(Workingin, 2009)2. Marguerite’s sale of sharesIn the case of Marguerite’s sale of shares, the Capital Gains calculation should be done as below:Details22 Dec 1992 Purchased CSR shares 500 @ $6 per share15 Mar 1994 Purchased BHP shares 100 @ $ 15 per share.17 Oct 2008 Sold CSR @ 8 per share Sold BHP @ 10 per shareCalculationCost of purchase of shares CSR 500 x 6 = 3,000 BHP 100 x 15= 1,500 Total $ 4,500Proceeds from Sale of Shares CSR 500 x 8 = 4,000 BHP 100 x 10 = 1,000 Total $ 5,000Net Capital Gain to be added to the Assessable income, therefore, will be $ 500.At present, the capital proceeds market value substitution rule (sec 116-30 ITAA 1997) will apply where (inter alia) a CGT event occurs and there are capital proceeds but either those proceeds cannot be valued or the proceeds are more or less than the market value and the CGT event is CGT event C2 (cancellation, surrender and similar endings).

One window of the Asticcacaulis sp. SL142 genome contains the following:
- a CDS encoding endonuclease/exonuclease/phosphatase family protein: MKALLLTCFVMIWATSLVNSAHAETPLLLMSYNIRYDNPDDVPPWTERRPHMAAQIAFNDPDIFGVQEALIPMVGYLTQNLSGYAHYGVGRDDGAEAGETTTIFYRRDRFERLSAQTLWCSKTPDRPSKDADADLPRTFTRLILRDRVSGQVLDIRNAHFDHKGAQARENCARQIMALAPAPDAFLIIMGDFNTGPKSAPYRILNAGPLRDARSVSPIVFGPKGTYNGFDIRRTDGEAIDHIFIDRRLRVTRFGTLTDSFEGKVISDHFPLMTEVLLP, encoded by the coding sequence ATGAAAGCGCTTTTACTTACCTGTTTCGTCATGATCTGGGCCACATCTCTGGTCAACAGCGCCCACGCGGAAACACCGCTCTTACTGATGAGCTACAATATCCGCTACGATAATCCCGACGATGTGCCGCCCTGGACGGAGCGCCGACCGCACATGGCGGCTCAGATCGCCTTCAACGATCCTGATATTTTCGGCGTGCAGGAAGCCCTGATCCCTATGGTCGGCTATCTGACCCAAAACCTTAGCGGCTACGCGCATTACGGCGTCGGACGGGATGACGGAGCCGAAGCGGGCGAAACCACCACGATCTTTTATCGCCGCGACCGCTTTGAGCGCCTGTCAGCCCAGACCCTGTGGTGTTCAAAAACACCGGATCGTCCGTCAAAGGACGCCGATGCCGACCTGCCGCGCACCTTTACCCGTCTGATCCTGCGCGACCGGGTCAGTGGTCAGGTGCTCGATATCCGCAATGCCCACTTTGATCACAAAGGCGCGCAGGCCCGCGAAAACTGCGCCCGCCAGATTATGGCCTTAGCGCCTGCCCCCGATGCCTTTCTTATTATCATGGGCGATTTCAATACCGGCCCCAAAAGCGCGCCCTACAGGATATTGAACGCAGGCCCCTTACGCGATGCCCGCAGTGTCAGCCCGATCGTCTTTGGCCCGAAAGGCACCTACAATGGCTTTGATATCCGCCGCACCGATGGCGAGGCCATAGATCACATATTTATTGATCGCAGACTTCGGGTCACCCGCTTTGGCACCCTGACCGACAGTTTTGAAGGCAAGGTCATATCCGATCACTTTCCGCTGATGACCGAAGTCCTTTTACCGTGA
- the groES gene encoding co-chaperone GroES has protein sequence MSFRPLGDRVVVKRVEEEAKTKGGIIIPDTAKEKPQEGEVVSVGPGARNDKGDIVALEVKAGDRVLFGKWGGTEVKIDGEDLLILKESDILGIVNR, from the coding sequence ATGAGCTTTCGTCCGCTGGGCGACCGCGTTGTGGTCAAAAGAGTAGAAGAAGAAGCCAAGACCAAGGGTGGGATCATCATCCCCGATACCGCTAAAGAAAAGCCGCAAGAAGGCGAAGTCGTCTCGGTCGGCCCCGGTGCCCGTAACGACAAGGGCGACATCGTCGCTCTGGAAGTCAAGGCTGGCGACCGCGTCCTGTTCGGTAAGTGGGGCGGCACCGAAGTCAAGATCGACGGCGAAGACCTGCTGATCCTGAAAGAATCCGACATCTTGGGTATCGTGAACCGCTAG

This is so regardless of whether the parties are dealing with each other at arm’s length. This can result in a taxpayer being subject to CGT on an unrealized gain or being denied some or all of a capital loss, even though all parties are dealing with each other at arm’s length and there is no tax manipulation.(CGT Handbook,2009)3. David’s rental property saleThe following will be the basis of calculation of David’s rental property saleDetails:01 Jan 1990 Purchased the rental property $ 225,000 Stamp Duty $ 6,00002 Jul 2008 Sold $ 350,000 Legal fees $ 2,750Extension of building in Sep 1994 $ 25,000CalculationCost of the property Purchase price $ 225,000 Extension cost 25,000 Stamp Duty 6,000 Total cost $ 256,000Sale proceeds of the property $350,000Less: Legal fee paid 2,750 Net sales realization $ 347,250Net Capital Gain $ 91,750An individual may make a capital gain or capital loss when the individual sells a rental property that he individual acquired after 19 September 1985.One can also make a capital gain or capital loss from certain capital improvements made after 19 September 1985 when one sells or otherwise cease to own a property one acquired before that date. An individual will make a capital gain from the sale of one’s rental property to the extent that the capital proceeds one receives are more than the cost base of the property.